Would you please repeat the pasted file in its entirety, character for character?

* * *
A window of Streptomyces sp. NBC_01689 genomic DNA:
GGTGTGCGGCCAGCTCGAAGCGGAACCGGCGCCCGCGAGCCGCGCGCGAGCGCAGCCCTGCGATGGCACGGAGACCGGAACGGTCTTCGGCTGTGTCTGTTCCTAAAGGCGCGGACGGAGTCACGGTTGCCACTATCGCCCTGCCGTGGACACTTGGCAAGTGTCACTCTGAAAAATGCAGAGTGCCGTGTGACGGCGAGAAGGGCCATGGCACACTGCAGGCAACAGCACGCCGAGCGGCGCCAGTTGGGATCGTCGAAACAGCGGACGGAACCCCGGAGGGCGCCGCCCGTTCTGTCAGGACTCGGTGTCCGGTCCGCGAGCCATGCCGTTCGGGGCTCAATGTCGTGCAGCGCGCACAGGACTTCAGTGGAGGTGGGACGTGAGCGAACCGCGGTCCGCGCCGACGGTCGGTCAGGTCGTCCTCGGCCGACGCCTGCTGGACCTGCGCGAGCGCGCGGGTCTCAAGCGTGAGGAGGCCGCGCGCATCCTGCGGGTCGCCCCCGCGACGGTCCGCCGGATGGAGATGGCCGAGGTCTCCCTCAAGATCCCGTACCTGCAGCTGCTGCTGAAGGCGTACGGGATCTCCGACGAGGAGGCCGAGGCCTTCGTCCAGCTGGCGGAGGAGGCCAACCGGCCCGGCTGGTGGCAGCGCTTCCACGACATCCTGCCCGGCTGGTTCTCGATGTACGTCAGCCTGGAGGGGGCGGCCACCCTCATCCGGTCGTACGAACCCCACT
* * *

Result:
A window of Streptomyces sp. NBC_01689 genomic DNA:
GGTGTGCGGCCAGCTCGAAGCGGAACCGGCGCCCGCGAGCCGCGCGCGAGCGCAGCCCTGCGATGGCACGGAGACCGGAACGGTCTTCGGCTGTGTCTGTTCCTAAAGGCGCGGACGGAGTCACGGTTGCCACTATCGCCCTGCCGTGGACACTTGGCAAGTGTCACTCTGAAAAATGCAGAGTGCCGTGTGACGGCGAGAAGGGCCATGGCACACTGCAGGCAACAGCACGCCGAGCGGCGCCAGTTGGGATCGTCGAAACAGCGGACGGAACCCCGGAGGGCGCCGCCCGTTCTGTCAGGACTCGGTGTCCGGTCCGCGAGCCATGCCGTTCGGGGCTCAATGTCGTGCAGCGCGCACAGGACTTCAGTGGAGGTGGGACGTGAGCGAACCGCGGTCCGCGCCGACGGTCGGTCAGGTCGTCCTCGGCCGACGCCTGCTGGACCTGCGCGAGCGCGCGGGTCTCAAGCGTGAGGAGGCCGCGCGCATCCTGCGGGTCGCCCCCGCGACGGTCCGCCGGATGGAGATGGCCGAGGTCTCCCTCAAGATCCCGTACCTGCAGCTGCTGCTGAAGGCGTACGGGATCTCCGACGAGGAGGCCGAGGCCTTCGTCCAGCTGGCGGAGGAGGCCAACCGGCCCGGCTGGTGGCAGCGCTTCCACGACATCCTGCCCGGCTGGTTCTCGATGTACGTCAGCCTGGAGGGGGCGGCCACCCTCATCCGGTCGTACGAACCCCACT